Translation from English

Saturday, January 31, 2015

Brooklyn Blaze Destroy Official Records- NY Times

 

Papers Fuel a 7-Alarm Fire at a Warehouse in Brooklyn

Slide Show
Fire Department officials offered no estimate on when the fire in Williamsburg, Brooklyn, which continued to burn into Saturday night, might be extinguished.
 Bryan R. Smith for The New York Times
Updated 7:58 p.m. A seven-alarm fire engulfed a warehouse crammed with official documents near the waterfront in Williamsburg, Brooklyn, on Saturday morning, sending plumes of brown, acrid smoke into the air that were visible as far away as New Jersey.
By late afternoon, 10 hours after it began at 6:20 a.m., the fire was still burning, with flames consuming court files, hospital records and social service documents, and firefighters battling brutal cold and wind in addition to the blaze itself, Chief of Department James E. Leonard said.
“They’re extremely, extremely exposed,” he said. “The cold can be painful, it’s going to hurt you.”
No firefighters were injured, Chief Leonard said, but one neighborhood resident was treated at the scene for slight smoke inhalation.
As the day unfolded, more than 200 firefighters converged on the CitiStorage building at 5 North 11th Street, near Kent Avenue, fighting the fire on land and from fire boats.
The weather conditions almost could not have been worse for firefighters, Chief Leonard said. Stiff winds fed the flames, while ice formed around fire hydrants and pump trucks.
Chief Leonard declined to estimate when the fire might be extinguished, but said that fire crews were likely to be on the scene for weeks.
“This is going to smolder for quite some time,” he said.
Video
PLAY VIDEO|0:50

Warehouse Fire in Brooklyn

Warehouse Fire in Brooklyn

Smoke continued to billow from a seven-alarm fire in Williamsburg, Brooklyn, late Saturday afternoon. The fire, which started around 6:20 AM Saturday, engulfed a warehouse housing official documents.
 Video by Erik Braund on Publish Date January 31, 2015.
Those that said they had records stored in the warehouse, which occupies nearly half a square block, included the state court system, the city Administration for Children’s Services, the city Health and Hospitals Corporation, and members of the Greater New York Hospital Association.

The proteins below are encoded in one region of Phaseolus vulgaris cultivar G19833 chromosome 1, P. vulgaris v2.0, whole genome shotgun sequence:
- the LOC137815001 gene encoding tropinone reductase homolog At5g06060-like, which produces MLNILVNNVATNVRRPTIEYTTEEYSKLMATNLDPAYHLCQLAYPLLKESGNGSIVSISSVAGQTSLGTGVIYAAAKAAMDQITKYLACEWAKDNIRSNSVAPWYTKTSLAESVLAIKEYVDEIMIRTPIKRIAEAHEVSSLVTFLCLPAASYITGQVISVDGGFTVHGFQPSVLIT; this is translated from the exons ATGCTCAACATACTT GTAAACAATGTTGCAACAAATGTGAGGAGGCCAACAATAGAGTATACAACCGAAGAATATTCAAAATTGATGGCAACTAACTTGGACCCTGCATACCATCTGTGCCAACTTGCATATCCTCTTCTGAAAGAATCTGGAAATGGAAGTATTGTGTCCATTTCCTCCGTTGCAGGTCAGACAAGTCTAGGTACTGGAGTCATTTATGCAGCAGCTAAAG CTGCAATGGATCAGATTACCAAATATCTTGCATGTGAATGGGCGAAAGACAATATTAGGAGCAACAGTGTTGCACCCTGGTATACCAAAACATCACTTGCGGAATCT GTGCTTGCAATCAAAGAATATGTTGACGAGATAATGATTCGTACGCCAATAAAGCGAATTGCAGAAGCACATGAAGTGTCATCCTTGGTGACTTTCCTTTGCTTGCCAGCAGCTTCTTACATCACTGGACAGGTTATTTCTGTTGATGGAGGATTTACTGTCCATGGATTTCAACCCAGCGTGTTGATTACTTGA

The child welfare agency said it had been in the process of removing its files from the building. “We are currently working to assess the number and type of files that may have been impacted by this massive fire,” the department said in a statement.
A spokesman for the state court system said that it, too, had been in the process of transferring its records out of the building. The city hospital agency said in a statement that it had electronic versions of patient records stored in the warehouse and added, “We do not anticipate this will affect our operations.”
Along the wind-whipped waterfront, slips of charred paper swirled through the air, and people grabbed handfuls of soggy documents strewn near the East River shoreline. One man picked up a scrap of paper documenting a urine sample. “Patient given specimen cup,” it read.
Firefighters were first called to a small fire at the warehouse around 4:30 a.m., and — with the help of the building’s sprinkler system — doused it in 45 minutes, Chief Leonard said.
They were called back a little more than an hour later for a second fire that was so big by the time they arrived that they could not enter the building, he said.
It was unclear if the two fires were related. The causes of both were being investigated.
The storage space, which opened in 1994, is a vestige of Williamsburg’s once-industrial waterfront, bordered to the south by parks built in tandem with high-rise condominium buildings.
Well into the late afternoon, two Fire Department boats were blasting water at the fire. At the same time, firefighters perched on the ends of ladders on trucks aimed hoses at the building, only to have the frigid wind turn most of the water to rainbow-colored spray.
Passers-by held scarves over their mouths to filter out the pungent smoke. On Sunday night, the city’s Department of Health recommended that neighborhood residents remain indoors with their windows closed, to limit their smoke exposure. 
“I can’t believe it’s not out by now,” said Mark Engel, 41, a lawyer from Long Island, at about 3 p.m. He added, “You don’t know what you’re breathing. I’m afraid to have my kids here.”
Andrew Renneisen contributed reporting.